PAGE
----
These questions were raised in a comment on my blog on 28th April about the former Chief Constable of South Yorkshire David Crompton.
Q.2 I agree that getting individuals and especially organisations to face up to their responsibilities rather than routinely denying them is a problem not least of all because of the financial implications of admissions and the view insurers take on the making of any admissions. However I think we do need to look at the position of public authorities at least to see if a way can be found to try to tackle the culture of what has been described as “institutional denial”. Public authorities exist in order to serve the public. They owe a duty of openness and transparency to the public. If they always react defensively, if they refuse to admit when they get things wrong it is hard to see how we can ever be confident that lessons really have been learned. It may be that as part of this exercise we would have to consider whether for example there should be a financial cap on the liability in damages of such organisations as a way of trying to encourage greater openness. It is one thing to recognise a problem but I accept the answers are not necessarily easy to identify.
Q.4 In order to be granted Interested Person status at an Inquest a party has to establish that they have a sufficient interest in the outcome of the proceedings for this to justified. Since there was no Police and Crime Commissioner [PCC] in 1989 it would be hard to see how such a claim could be made out. No criticism of the PCC was ever likely to be made.
Q.5 I can’t really answer this question as I am not very familiar with the relationship between PCCs and Chief Constables. You would like to think that since the PCC was, as a I understand it, largely responsible for funding the representation of the Chief Constable [CC] at the Inquests that he might have said to the CC that he assumed the CC would be taking a very limited part in proceedings in light of the full apology made in 2012. Whether there was any such conversation I simply do not know.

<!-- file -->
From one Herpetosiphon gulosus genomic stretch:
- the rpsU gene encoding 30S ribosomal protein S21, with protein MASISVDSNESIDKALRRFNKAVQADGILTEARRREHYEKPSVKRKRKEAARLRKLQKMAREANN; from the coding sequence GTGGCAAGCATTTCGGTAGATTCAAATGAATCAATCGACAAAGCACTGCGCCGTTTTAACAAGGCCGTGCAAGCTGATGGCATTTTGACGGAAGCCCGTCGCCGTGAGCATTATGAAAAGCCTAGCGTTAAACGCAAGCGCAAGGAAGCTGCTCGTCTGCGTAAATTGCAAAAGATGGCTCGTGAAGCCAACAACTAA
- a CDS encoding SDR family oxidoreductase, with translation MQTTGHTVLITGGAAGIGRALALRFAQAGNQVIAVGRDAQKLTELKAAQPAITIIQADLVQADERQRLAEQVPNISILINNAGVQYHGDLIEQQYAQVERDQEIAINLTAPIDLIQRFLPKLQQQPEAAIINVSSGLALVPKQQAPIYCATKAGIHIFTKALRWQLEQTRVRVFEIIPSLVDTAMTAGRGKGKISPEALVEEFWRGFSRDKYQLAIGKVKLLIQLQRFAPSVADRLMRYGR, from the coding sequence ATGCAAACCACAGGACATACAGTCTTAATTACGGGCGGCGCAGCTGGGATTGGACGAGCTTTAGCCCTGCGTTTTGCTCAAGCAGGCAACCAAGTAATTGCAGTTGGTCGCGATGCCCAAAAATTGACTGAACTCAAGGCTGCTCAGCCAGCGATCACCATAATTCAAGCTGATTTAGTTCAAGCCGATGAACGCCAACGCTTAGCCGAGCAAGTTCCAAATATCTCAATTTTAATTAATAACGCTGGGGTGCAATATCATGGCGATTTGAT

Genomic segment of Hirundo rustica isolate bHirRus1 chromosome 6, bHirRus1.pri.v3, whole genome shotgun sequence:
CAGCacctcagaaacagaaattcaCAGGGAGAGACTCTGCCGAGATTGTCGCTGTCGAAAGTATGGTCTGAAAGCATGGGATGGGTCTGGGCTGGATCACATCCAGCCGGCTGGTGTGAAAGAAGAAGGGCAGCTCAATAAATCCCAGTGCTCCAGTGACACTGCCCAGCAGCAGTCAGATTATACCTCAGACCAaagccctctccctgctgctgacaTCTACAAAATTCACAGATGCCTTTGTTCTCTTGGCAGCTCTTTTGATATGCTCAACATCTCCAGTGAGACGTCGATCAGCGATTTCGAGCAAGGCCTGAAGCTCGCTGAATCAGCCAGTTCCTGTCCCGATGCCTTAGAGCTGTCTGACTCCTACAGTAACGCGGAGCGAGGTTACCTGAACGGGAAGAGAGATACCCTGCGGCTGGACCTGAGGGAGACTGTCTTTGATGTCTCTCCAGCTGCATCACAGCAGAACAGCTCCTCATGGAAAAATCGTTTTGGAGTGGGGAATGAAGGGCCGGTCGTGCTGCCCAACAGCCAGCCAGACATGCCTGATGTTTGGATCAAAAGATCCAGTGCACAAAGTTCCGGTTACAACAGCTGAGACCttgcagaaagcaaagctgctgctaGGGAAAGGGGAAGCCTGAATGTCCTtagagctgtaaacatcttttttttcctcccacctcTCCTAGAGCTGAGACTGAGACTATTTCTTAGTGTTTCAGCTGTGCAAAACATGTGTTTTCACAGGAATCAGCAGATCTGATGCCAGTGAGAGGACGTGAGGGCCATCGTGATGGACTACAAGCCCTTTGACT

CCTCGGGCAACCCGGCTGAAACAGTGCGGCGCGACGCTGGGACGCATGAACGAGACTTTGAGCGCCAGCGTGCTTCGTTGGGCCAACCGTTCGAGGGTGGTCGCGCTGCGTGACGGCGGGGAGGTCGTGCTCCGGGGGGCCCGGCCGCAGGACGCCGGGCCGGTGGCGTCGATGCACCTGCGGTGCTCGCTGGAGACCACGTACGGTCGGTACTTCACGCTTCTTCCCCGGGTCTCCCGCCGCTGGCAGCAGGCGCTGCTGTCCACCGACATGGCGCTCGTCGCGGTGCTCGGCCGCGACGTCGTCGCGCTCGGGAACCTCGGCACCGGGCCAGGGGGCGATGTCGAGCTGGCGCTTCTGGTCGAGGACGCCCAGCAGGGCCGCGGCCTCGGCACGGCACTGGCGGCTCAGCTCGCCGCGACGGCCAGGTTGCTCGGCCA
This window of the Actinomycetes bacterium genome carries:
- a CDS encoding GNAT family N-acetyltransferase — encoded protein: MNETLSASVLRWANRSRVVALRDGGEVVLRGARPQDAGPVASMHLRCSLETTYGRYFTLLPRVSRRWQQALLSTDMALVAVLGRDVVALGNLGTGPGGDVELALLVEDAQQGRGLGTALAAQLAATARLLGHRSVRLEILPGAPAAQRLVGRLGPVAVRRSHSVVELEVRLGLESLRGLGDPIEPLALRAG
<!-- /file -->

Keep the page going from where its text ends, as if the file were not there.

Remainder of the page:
Q.6 As David Conn wrote in the Guardian on Wednesday, Elkan Abrahamson, the solicitor for 22 families informed the Home Office on 16th March this year that the families would be calling for the Chief Constable to be sacked after the Inquests because of the part that counsel instructed by him had played in trying to blame the fans. His decision to stand down later this year was announced a week later. Coincidence? I don’t think so. I expect the news of what we were planning reached him via the Home office pretty quickly. In any event his fate was sealed by (a.) making another apology immediately after the verdicts despite taking the part he had which made the apology appear entirely insincere and (b.) making a further announcement trying to justify the stance he had taken at the Inquests. To use the vernacular, Crompton was “toast” by then. The PCC may have acted with a heavy heart but in reality Crompton had by then sealed his own fate.
I hope this helps